Timeline offers interactive look at health history in Sask
January 27, 2014
The Saskatchewan Population Health Evaluation and Research Unit (SPHERU) is unveiling an innovative new tool for studying the history of health in Saskatchewan.
The Historical Health Timeline is an interactive, online resource that offers a historical range of events occurring between 1905 and 1985 that have affected the health of Saskatchewan residents.
Some of the benchmarks include Saskatchewan’s becoming the first province to offer free tuberculosis vaccine, the opening of the first hospital designed to treat the mentally ill, a public works project during the Depression to deepen Wascana Lake, the introduction of the provincial sales tax, the enfranchisement of First Nations, to name only a few.
Spearheading the political side of the timeline, Tom McIntosh, SPHERU Associate Director, says, “Our hope is that other scholars will see an opportunity to add to the content by including their work on the timeline and that, ultimately, it becomes a ‘living’ teaching and research resource for people in the province.”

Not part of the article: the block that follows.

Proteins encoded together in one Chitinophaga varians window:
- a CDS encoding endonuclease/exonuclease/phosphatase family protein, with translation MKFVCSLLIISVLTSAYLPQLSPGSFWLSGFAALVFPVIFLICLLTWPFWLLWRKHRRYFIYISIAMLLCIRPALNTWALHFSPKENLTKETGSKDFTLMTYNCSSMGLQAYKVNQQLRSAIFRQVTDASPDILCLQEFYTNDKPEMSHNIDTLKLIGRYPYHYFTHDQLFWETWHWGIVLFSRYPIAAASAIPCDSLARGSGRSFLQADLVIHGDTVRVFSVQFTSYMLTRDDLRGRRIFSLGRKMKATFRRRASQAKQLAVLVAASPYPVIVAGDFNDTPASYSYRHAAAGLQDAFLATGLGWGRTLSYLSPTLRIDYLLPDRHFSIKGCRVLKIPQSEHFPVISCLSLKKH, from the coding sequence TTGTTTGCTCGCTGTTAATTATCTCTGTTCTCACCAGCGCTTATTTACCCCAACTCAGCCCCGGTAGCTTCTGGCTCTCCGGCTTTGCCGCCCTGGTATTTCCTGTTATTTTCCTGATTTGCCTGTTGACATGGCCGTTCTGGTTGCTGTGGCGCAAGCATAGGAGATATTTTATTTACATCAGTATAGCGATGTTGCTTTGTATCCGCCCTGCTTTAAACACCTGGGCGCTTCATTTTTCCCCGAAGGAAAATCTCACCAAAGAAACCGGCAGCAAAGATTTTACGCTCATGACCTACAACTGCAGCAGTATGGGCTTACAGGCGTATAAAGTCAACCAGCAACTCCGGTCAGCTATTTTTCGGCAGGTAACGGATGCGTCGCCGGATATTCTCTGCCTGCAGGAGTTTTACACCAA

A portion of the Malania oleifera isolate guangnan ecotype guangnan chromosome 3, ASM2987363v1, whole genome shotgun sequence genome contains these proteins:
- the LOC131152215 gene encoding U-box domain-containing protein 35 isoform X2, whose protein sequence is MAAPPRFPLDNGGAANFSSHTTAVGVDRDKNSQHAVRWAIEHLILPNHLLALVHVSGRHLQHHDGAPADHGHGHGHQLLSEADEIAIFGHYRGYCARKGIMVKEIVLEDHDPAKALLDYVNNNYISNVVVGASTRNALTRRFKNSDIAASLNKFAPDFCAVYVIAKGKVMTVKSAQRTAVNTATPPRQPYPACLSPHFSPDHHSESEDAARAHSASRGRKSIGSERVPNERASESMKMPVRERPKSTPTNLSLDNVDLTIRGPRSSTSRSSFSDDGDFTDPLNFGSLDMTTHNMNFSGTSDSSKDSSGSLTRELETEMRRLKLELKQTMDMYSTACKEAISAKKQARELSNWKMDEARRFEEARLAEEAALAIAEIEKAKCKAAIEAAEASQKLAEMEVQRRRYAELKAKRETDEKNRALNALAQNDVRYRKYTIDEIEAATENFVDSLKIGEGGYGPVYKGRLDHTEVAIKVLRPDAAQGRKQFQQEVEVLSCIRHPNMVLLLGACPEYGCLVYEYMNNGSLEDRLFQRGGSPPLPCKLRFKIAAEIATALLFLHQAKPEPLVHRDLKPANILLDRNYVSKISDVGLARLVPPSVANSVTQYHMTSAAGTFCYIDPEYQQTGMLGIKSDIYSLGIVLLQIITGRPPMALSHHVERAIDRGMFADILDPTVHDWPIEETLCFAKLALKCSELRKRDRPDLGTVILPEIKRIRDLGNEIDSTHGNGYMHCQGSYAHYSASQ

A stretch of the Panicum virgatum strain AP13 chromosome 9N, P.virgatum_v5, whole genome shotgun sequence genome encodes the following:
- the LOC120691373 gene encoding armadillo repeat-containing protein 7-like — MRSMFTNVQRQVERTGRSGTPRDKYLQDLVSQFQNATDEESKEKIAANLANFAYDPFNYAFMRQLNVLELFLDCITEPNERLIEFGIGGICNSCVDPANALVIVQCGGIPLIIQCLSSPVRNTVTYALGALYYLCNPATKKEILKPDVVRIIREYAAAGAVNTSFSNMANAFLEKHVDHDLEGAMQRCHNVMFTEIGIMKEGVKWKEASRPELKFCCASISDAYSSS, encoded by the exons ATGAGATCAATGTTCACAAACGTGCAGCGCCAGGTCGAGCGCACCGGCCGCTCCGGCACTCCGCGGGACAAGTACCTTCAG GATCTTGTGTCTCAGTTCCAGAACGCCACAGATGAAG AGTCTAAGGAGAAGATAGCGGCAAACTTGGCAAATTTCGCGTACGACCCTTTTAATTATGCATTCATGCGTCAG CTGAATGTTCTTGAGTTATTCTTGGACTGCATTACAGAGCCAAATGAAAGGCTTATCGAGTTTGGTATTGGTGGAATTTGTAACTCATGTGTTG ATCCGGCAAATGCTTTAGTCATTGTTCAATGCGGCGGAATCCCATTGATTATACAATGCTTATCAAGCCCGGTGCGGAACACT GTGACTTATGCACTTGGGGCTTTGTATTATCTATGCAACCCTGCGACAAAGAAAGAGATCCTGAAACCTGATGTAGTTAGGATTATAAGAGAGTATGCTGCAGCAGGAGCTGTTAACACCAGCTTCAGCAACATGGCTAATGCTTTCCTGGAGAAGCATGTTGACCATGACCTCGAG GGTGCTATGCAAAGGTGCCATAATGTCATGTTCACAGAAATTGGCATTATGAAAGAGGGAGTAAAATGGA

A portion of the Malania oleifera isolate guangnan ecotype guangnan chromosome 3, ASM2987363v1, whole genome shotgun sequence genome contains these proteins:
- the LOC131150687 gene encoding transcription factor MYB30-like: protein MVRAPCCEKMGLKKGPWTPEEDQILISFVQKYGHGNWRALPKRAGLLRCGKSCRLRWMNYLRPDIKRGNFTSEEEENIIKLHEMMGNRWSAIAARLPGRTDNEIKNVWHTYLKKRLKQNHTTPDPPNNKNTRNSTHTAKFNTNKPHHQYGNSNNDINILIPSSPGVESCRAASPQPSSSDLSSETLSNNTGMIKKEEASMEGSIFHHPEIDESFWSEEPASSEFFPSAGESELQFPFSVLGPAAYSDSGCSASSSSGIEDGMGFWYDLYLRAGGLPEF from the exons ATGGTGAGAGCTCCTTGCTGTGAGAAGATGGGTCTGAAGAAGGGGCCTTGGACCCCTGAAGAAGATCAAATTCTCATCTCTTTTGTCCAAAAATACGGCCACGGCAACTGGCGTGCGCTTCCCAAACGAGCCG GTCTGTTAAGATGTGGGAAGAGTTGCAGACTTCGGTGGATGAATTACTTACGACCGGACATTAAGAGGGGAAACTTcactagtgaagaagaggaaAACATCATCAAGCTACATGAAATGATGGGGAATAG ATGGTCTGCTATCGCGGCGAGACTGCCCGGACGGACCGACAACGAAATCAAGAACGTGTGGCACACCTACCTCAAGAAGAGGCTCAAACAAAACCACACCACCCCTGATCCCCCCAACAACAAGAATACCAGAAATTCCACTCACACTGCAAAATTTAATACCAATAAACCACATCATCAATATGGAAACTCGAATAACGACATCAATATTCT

"This interactive timeline will offer the user a glimpse into Saskatchewan's rich and important history of health and health care, through text, photographs, and links to external documents,” adds Paul Hackett. “As we go forward we intend to build upon the present foundation, so that the timeline can become a gateway to understanding the past as well as how we got to where we are.”
The creation of the timeline was a collaboration among several SPHERU members including McIntosh, Hackett, James Daschuk, Gloria DeSantis and Tara Todd.
“The timeline is practical to use and serves as an engaging and exciting method of transferring knowledge and research to others,” says Todd, who was instrumental in developing the timeline. “The easily scrollable events provide a rich history of formal legislation, technological interventions, medical breakthroughs, widespread epidemics, changing health care practices and policies, and a general overview of how social determinants have historically played a role in affecting health status in Saskatchewan.”
SPHERU launched a prototype of the site in the fall. The timeline is now on the SPHERU website at www.spheru.ca. It can be found under Publications/History of Health Inequities.
The timeline project was developed as part of a larger project looking at the history of health in the province, led by Dr. Bonnie Jeffery (U of R) and Dr. Nazeem Muhajarine (U of S), with funding from the Saskatchewan Health Research Foundation.